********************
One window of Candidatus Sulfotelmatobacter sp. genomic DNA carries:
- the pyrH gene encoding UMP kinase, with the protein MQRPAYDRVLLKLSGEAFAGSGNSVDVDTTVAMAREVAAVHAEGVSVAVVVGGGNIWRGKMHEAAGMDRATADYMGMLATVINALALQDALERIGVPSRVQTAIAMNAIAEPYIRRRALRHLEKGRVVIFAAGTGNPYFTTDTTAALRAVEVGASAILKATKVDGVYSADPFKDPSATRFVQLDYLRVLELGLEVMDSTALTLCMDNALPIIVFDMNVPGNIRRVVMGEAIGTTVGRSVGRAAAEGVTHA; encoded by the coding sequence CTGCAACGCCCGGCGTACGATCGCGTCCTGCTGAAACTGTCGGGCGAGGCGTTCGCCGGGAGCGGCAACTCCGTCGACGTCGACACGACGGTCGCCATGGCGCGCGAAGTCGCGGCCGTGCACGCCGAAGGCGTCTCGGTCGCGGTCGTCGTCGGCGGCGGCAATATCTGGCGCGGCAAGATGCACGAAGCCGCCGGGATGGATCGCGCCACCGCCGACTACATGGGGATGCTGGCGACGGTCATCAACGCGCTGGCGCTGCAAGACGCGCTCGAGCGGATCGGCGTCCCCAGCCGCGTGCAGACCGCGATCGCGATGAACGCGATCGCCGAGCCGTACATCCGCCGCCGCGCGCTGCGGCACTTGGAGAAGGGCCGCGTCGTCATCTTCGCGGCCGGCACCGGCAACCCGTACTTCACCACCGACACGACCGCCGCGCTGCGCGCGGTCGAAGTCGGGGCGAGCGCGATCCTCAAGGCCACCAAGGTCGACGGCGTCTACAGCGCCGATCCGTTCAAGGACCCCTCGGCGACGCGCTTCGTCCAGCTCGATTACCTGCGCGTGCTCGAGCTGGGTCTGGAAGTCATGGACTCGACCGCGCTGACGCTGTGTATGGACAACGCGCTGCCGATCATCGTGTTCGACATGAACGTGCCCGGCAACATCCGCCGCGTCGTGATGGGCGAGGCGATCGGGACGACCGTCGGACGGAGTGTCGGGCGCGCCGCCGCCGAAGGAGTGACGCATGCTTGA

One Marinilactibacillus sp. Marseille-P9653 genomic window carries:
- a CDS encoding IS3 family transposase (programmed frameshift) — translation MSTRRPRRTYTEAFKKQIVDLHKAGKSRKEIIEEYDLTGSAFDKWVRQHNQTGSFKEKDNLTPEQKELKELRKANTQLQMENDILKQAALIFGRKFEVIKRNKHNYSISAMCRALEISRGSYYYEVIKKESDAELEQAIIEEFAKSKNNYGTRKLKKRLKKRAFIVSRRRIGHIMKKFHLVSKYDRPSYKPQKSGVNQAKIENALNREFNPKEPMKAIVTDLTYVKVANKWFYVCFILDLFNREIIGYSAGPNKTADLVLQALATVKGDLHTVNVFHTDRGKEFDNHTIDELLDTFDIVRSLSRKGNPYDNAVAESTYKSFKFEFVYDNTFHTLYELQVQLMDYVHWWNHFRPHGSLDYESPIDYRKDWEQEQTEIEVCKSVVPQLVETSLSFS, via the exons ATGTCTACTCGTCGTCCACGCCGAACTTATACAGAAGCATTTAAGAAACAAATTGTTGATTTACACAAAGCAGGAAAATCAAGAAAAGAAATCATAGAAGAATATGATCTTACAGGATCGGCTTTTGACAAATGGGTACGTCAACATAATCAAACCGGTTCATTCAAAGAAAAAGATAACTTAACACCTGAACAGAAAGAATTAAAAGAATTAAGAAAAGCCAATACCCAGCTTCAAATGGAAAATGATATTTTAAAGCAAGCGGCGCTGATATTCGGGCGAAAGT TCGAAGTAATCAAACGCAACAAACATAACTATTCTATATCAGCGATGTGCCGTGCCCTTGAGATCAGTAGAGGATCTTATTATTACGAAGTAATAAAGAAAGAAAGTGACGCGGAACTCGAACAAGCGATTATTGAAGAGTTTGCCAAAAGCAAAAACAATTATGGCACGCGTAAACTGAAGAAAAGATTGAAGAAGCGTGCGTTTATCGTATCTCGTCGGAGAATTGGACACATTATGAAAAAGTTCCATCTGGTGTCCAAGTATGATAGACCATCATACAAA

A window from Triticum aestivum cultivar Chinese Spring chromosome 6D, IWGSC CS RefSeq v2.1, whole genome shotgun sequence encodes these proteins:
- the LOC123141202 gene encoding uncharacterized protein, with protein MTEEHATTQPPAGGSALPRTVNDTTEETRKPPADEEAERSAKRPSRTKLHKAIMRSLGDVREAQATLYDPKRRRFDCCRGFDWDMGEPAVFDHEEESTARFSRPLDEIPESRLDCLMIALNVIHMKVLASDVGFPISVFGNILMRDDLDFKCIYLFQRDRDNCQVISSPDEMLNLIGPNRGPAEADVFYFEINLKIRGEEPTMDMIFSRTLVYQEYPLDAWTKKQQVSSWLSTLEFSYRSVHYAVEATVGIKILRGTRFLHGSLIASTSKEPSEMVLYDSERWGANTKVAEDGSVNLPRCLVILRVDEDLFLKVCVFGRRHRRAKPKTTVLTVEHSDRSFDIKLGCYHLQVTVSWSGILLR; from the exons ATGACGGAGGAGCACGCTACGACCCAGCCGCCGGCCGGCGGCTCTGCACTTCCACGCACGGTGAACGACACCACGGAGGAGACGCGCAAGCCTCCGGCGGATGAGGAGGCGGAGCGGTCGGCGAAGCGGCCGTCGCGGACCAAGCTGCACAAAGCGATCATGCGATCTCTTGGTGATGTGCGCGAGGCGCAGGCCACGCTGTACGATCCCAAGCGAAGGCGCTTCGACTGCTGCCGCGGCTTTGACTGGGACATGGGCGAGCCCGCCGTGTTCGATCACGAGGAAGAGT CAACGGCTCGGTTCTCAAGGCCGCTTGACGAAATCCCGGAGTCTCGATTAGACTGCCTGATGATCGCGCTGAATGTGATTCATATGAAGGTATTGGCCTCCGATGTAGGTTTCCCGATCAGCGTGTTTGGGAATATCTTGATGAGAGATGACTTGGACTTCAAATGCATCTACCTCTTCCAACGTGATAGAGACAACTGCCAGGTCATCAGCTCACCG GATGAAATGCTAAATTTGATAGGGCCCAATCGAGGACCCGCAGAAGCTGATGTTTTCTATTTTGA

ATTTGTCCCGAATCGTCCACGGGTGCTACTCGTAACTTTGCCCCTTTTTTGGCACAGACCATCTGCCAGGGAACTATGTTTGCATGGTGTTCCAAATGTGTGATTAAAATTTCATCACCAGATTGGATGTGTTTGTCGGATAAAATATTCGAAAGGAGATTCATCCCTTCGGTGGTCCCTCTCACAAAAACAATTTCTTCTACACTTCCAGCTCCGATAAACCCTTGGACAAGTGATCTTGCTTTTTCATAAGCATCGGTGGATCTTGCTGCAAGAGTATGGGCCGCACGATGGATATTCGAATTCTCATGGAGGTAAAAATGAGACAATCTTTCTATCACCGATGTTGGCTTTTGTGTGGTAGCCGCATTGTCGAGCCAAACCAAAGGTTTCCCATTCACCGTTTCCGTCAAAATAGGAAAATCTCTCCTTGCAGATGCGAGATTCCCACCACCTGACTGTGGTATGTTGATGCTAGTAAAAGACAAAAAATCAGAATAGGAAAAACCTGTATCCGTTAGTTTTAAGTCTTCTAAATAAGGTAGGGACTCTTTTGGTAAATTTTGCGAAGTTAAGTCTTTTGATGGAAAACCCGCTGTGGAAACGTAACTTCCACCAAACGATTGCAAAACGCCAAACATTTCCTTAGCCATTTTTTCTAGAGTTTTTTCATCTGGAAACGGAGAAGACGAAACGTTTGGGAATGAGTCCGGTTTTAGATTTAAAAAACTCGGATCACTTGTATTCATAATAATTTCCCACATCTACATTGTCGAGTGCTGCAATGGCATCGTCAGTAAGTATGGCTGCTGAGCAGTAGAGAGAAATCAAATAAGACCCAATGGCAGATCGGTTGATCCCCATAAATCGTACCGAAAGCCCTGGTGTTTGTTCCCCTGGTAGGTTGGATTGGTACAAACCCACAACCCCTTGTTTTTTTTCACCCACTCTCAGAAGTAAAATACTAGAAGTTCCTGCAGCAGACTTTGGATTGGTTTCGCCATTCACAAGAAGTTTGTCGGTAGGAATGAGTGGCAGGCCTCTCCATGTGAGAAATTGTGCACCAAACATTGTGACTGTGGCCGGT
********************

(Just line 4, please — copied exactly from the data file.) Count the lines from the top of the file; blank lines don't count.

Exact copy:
- a CDS encoding IS3 family transposase (programmed frameshift) — translation MSTRRPRRTYTEAFKKQIVDLHKAGKSRKEIIEEYDLTGSAFDKWVRQHNQTGSFKEKDNLTPEQKELKELRKANTQLQMENDILKQAALIFGRKFEVIKRNKHNYSISAMCRALEISRGSYYYEVIKKESDAELEQAIIEEFAKSKNNYGTRKLKKRLKKRAFIVSRRRIGHIMKKFHLVSKYDRPSYKPQKSGVNQAKIENALNREFNPKEPMKAIVTDLTYVKVANKWFYVCFILDLFNREIIGYSAGPNKTADLVLQALATVKGDLHTVNVFHTDRGKEFDNHTIDELLDTFDIVRSLSRKGNPYDNAVAESTYKSFKFEFVYDNTFHTLYELQVQLMDYVHWWNHFRPHGSLDYESPIDYRKDWEQEQTEIEVCKSVVPQLVETSLSFS, via the exons ATGTCTACTCGTCGTCCACGCCGAACTTATACAGAAGCATTTAAGAAACAAATTGTTGATTTACACAAAGCAGGAAAATCAAGAAAAGAAATCATAGAAGAATATGATCTTACAGGATCGGCTTTTGACAAATGGGTACGTCAACATAATCAAACCGGTTCATTCAAAGAAAAAGATAACTTAACACCTGAACAGAAAGAATTAAAAGAATTAAGAAAAGCCAATACCCAGCTTCAAATGGAAAATGATATTTTAAAGCAAGCGGCGCTGATATTCGGGCGAAAGT TCGAAGTAATCAAACGCAACAAACATAACTATTCTATATCAGCGATGTGCCGTGCCCTTGAGATCAGTAGAGGATCTTATTATTACGAAGTAATAAAGAAAGAAAGTGACGCGGAACTCGAACAAGCGATTATTGAAGAGTTTGCCAAAAGCAAAAACAATTATGGCACGCGTAAACTGAAGAAAAGATTGAAGAAGCGTGCGTTTATCGTATCTCGTCGGAGAATTGGACACATTATGAAAAAGTTCCATCTGGTGTCCAAGTATGATAGACCATCATACAAA